As a military tactic, the surprise may be the way to success, but as a property manager, it is the last thing you want when it comes to dealing with special assessments for needed repairs or replacement of deteriorating building systems.

It is a rare and fortunate homeowners association that has never had to deal with a special assessment. The first rule of operation for Chicago property managers and HOA boards is to prepare and anticipate problems that may occur by performing preventive maintenance. Even under the best of circumstances, however, there may be occasions when a special assessment becomes necessary.

We have written before about the advisability of completing a Reserve Study and setting aside adequate funding for planned rehabilitation as well as emergency repairs. But, things happen. An unusually cold winter that prompts the need for parking lot and roof repairs, a particularly high fuel surcharge or an unexpected electrical problem, deteriorating plumbing lines — all can wreak havoc with even well-funded reserve accounts.

When it becomes your responsibility to “sell” your owners on the idea of a special assessment, are you up to the task? Often, homeowners are receptive to paying now for something that will save money over the long term. Here are some ideas to consider:

  • As a part of your ongoing systems assessments and projections, investigate alternative rehab methods and put a pencil to the cost differences. This is part of your ongoing monitoring and forecasting duty. NuFlow Midwest saved a property over $1 million dollars when they voted to repair pipes with innovation pipe restoration instead of pipe replacement.
  • Ask for a moderate special assessment for study purposes, prior to the need. Sometimes, with an HOA board’s blessing, some costs can be covered through budgetary reallocation. Funding a study to confirm a need might be preferable to using reserve funds that have been set aside for true emergencies.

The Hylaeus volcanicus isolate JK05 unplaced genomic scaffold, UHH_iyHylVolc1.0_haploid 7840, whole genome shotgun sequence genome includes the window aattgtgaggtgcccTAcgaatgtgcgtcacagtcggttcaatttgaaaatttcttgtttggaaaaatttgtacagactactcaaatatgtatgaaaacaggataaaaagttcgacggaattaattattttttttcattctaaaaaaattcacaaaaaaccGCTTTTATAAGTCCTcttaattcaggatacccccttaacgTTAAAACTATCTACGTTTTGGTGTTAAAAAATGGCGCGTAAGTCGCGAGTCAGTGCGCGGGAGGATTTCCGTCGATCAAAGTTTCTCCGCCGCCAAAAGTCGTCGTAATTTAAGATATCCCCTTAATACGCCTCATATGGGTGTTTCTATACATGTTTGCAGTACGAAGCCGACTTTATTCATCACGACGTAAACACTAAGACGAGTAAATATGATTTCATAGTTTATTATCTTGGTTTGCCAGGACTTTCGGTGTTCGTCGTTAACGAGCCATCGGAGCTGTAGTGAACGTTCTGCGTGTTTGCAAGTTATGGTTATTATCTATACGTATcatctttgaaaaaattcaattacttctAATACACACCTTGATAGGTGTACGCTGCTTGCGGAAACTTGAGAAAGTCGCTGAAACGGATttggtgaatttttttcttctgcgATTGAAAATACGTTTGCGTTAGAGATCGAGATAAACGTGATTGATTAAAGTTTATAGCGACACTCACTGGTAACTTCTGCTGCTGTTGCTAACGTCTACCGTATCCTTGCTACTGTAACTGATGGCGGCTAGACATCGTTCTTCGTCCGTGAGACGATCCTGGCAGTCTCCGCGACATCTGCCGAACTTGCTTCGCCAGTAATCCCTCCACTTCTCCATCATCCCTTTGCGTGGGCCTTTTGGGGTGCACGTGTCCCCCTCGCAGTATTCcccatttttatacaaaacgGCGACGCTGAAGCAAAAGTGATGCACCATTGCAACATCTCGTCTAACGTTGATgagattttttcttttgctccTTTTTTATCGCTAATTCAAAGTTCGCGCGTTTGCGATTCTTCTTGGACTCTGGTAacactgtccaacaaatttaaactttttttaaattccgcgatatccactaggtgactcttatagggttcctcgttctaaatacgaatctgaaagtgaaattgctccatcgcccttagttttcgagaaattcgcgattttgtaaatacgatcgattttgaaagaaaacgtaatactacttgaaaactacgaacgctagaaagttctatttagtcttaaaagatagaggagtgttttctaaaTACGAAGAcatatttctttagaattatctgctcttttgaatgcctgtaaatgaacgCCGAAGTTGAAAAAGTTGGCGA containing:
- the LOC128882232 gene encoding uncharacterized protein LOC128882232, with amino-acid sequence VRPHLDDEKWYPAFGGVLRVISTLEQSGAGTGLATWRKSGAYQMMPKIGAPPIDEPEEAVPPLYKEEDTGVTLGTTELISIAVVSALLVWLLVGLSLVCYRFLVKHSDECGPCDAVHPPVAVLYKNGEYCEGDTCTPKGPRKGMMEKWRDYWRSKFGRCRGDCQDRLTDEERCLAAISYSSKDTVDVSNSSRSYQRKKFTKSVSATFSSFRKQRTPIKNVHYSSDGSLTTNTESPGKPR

• Never allow a small problem to grow into a crisis. If a special assessment is needed, explain the reality. If the amount for an individual owner is large, try to make payment terms available. Your owners may grumble, but they will appreciate the honesty and the full disclosure.
  • Remember that levying a special assessment must be predicated on provable need, and all pertinent HOA procedures must be followed, including the proper notifications and approvals. It is incumbent on the property manager and the board to ensure that special assessments do not become the norm, that they are the last option considered, and that the amount assessed is sufficient to cover all anticipated costs.

While no one likes having to dig deep for preventable expenses, there are few residents who will object to paying for preventive action to forestall an emergency breakdown of services.

If failing pipes happen to be part of our special assessment, we invite you to contact NuFlow Midwest. The NuFlow System can simplify correction of leaky pipe problems and very possibly save you money as well. If you have questions about our innovative plumbing solutions, please contact us.